When using a wallet such as Metamask that uses a blockchain node provider to connect you to the blockchain:

  1. Does the smart contract get mined to specifically that node and then the other update their blockchain nodes?

  2. What is the miners role in all of this? (does he actually mine it to the provider node)

1 Answer 1

  1. When Metamask sends a transaction to its node provider, the node will first check that is a valid transaction and then send it across the network, to all the nodes that it knows. Then all those neighbor nodes will do the same and send that transaction to all the nodes they know, eventually reaching mining nodes that will also broadcast it and try to mine it. Once it is mined, then the miner will broadcast the block containing that transaction to all its known nodes, which in turn will do the same, until the new block is broadcasted network-wise. So, the Metamask node provider doesn't really have to be a miner node, and if it was, it wouldn't try to mine it alone, but broadcast it and then try to mine it, this way it would have a chance to get into the next block within the expected average 15 seconds.

  2. Well, I think that my answer to your first question also answers this one. Since the transaction is broadcasted to the network, a random miner will mine the block containing that transaction, which will then be broadcasted to the network and eventually reach the node that Metamask uses, reflecting the status of the transaction.

Metamask monitors the status of your transaction. Metamask communicates with its node provider using web3js. web3 allows you to subscribe to events, check the pending transactions (transactions in the mempool), get block headers, check if your transaction is mined and in which block, etc.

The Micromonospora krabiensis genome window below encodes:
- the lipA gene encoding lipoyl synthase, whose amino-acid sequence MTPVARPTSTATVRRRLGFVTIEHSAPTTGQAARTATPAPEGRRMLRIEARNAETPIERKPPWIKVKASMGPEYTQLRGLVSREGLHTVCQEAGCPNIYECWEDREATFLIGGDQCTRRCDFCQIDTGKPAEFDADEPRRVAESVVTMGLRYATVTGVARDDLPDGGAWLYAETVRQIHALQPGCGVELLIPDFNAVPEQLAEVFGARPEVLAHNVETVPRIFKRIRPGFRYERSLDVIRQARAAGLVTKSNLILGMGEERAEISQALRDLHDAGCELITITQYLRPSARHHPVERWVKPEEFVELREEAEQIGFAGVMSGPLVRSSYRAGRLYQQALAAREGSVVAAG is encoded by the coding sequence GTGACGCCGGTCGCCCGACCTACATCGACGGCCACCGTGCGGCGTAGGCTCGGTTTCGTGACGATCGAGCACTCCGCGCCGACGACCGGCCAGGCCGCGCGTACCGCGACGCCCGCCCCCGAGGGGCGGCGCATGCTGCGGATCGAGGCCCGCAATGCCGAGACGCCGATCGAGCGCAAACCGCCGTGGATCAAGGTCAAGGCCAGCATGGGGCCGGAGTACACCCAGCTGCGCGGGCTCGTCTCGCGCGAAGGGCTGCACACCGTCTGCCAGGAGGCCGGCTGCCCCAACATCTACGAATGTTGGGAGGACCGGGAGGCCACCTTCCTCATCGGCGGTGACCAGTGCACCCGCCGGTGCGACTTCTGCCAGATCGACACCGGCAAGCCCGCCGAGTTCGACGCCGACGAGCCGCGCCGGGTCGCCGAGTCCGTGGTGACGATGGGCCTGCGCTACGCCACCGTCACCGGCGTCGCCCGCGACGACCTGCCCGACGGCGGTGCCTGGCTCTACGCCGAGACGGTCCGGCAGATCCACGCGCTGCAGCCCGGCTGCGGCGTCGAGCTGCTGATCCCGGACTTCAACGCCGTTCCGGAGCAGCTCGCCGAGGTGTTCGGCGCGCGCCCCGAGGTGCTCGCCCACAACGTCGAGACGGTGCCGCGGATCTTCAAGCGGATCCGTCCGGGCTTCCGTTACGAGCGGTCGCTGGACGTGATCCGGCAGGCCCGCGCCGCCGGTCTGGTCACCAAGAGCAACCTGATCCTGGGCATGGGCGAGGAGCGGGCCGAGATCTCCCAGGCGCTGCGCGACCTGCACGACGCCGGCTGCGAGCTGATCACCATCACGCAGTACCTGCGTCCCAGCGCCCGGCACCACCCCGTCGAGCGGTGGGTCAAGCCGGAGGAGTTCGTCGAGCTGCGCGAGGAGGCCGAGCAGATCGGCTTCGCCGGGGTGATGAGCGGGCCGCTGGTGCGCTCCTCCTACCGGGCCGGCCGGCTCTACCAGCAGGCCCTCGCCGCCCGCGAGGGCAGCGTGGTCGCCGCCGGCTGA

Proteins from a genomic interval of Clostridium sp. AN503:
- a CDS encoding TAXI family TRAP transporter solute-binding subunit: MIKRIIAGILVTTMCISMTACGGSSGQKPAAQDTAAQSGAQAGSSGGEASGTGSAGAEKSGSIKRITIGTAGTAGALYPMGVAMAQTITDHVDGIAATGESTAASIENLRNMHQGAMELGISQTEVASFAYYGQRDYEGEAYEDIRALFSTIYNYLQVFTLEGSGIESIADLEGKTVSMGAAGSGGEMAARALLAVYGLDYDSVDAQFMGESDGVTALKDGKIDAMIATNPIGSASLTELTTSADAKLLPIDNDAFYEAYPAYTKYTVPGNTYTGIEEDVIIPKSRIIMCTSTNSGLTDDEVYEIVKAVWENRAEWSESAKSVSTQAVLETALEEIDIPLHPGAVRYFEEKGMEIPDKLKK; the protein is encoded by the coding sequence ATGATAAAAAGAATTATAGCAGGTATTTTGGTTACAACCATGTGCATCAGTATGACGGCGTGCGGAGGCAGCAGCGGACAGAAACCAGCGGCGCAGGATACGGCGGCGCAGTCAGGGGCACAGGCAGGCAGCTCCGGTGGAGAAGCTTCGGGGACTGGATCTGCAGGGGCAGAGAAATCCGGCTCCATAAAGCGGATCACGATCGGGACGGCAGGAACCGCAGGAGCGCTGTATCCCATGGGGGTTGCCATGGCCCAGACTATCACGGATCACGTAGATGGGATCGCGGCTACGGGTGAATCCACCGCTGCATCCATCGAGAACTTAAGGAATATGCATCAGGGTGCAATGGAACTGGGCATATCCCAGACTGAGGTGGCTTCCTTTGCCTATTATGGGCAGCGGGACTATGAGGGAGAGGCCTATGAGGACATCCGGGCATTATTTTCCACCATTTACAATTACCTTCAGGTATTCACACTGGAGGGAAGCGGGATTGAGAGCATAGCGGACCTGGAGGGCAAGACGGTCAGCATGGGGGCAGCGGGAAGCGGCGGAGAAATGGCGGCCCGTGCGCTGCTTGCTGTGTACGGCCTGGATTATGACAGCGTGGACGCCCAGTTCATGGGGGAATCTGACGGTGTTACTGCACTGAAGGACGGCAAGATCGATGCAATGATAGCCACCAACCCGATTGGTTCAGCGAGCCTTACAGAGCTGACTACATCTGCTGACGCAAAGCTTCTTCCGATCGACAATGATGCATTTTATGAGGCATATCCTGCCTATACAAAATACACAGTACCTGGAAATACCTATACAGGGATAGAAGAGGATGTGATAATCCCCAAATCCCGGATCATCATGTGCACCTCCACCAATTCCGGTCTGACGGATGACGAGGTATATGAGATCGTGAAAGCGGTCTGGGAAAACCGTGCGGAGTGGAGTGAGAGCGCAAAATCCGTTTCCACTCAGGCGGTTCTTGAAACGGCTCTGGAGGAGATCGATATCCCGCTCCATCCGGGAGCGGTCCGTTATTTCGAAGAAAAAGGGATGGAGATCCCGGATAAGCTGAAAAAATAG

Also, if you want to see what would be the result of a transaction, let's say a transaction that calls a smart contract, but you don't want that transaction to be mined, you just want to see what would happen if it was mined, you can use web3.eth.call function. This function sends a transaction to the provider node and the node does not broadcast it, just executes it locally and returns its result, without actually modifying the blockchain (because the transaction is not mined).

To then actually, send your transaction to be mined and broadcasted across the network, use web3.eth.sendTransaction.

You can learn more about web3.eth.call here: https://web3js.readthedocs.io/en/v1.2.11/web3-eth.html#call

And about web.eth.sendTransaction here: https://web3js.readthedocs.io/en/v1.2.11/web3-eth.html#sendtransaction

  • 1
    how do nodes broadcast the transaction to other nodes Aug 16, 2022 at 6:53
  • Each node has a list of other nodes, usually more than 10, but due to space, they cannot "point" to all the nodes in the network. When you first start syncing your node, it starts looking for neighbor nodes. When when it receives a transaction from another node, it sends that transaction to all the nodes it knows, then each of those nodes send the transaction to all the other nodes they know, and so on, until the transaction is fully broadcasted through the network. Aug 16, 2022 at 15:28

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